Dr. GRANDIN: Well, there's been a lot of interest in it. I was really happy to say that we're making some of the bestseller lists.
You know, it's crouching down a little bit, it's moving around little bit differently. They're just very good at reading animal behavior. And I think in most cases that can explain some of their successes.
Temple Grandin doesn't see the world like most of us do. She does, she would say, see the world more like most animals: a place of fear without emotion where your thoughts come to you in pictures rather than in words.
FLATOW: Yeah, you write in your book about how you've noticed that animals do not like to stand with their legs crossed or feet together. And that some of the pens were forcing them to do that and you designed that out of it.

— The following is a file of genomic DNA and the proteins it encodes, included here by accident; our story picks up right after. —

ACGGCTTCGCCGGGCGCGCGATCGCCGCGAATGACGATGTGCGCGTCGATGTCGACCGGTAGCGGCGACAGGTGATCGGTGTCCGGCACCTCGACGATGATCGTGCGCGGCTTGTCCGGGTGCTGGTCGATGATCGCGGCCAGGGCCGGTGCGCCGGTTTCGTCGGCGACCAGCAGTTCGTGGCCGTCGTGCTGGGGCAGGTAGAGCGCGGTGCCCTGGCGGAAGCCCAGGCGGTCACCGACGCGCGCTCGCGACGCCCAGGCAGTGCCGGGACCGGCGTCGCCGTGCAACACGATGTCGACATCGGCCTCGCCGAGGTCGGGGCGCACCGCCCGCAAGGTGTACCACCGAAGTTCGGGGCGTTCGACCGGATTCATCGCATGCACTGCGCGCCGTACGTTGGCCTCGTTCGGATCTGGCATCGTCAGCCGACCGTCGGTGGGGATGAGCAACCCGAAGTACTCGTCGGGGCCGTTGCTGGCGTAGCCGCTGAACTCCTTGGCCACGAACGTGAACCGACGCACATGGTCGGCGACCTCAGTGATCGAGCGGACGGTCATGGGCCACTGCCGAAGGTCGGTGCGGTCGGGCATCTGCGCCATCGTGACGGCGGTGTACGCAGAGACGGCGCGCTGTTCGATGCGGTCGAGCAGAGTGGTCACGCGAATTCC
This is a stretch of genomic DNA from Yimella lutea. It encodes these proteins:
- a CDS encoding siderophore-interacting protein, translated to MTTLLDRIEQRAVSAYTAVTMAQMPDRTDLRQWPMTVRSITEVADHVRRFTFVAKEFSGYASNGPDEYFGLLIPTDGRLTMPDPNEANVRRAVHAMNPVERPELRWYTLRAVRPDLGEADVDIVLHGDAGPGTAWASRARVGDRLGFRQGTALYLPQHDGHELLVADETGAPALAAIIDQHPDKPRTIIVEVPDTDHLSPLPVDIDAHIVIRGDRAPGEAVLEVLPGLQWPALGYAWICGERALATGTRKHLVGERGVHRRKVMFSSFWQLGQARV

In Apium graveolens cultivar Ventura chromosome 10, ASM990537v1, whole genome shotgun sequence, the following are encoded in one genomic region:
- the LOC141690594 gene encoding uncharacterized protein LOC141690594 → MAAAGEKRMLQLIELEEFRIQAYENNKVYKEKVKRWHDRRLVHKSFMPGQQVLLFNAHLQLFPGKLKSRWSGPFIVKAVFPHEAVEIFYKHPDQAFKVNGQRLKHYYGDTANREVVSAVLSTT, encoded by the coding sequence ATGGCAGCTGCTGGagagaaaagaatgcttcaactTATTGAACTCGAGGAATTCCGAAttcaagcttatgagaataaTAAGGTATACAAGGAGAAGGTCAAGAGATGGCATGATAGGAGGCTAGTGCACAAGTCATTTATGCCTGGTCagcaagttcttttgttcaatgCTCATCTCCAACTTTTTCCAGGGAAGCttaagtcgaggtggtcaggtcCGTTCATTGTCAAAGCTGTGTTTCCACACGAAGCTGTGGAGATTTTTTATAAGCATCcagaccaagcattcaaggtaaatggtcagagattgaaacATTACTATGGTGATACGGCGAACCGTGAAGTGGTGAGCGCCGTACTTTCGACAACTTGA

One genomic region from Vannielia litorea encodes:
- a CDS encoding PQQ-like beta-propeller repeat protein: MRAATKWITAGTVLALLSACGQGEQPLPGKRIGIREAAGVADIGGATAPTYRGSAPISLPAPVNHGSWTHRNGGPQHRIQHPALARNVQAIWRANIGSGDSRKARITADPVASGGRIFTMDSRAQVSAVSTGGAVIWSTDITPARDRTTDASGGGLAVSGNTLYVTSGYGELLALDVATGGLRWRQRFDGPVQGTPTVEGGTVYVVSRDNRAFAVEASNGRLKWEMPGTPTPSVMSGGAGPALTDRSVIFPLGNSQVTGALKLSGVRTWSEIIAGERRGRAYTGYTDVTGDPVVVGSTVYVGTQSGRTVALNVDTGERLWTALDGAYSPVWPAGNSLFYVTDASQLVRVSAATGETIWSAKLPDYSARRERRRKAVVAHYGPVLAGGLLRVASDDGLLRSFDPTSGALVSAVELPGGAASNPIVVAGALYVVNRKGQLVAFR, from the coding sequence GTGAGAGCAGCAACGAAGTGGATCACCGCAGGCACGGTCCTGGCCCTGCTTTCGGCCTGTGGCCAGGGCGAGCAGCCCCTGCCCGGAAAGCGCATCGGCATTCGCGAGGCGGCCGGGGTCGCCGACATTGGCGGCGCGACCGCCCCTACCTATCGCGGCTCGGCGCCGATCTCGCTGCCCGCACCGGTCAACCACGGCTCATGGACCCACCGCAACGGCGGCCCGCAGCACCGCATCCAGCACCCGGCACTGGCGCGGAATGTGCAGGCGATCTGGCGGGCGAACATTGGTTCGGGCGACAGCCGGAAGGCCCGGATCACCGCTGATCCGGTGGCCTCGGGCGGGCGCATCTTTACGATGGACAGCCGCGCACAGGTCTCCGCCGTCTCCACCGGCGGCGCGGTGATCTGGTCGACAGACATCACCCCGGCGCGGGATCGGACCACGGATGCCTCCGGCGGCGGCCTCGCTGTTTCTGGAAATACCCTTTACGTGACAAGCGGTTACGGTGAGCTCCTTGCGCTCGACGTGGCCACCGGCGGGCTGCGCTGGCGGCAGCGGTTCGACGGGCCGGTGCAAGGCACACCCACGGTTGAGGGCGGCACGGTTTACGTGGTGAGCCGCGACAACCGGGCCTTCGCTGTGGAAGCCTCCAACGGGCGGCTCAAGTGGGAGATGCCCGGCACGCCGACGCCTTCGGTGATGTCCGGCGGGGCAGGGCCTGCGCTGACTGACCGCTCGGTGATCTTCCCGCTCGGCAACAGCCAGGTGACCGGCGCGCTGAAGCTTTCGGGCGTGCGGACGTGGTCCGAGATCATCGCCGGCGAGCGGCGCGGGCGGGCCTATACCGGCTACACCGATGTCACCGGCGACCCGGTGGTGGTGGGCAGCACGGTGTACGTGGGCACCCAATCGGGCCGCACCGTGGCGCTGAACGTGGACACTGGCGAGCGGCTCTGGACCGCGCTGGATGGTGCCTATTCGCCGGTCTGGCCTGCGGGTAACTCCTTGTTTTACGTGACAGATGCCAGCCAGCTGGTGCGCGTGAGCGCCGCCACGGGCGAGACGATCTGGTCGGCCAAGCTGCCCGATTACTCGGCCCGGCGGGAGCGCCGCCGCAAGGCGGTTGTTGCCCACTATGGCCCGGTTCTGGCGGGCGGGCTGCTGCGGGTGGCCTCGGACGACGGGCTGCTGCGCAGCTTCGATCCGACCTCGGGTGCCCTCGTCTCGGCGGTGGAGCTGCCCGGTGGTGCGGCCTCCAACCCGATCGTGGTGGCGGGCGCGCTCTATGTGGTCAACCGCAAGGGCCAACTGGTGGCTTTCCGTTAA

A Conversation with Temple Grandin
You may remember her Thinking in Pictures. Well, her latest book is Animals In Translation. She now joins us.
Dr. GRANDIN: I think in most cases, a lot of these animal communicators are very good animal behavior people. And a lot of them are visual thinkers and their picking up very subtle body cues from the animal.
Dr. TEMPLE GRANDIN (Colorado State University):
You know, the things that scare a prey/species animal like cattle are a whole lot of little visual details that people just don't tend to notice. And one Men Canada Goose Hybridge Jacket Black Australia Shop of the big problems they used to have is the people just wanted to get out there and yell and scream and push and shove and you know more and more prods. Rather than remove the things that the cattle were afraid of.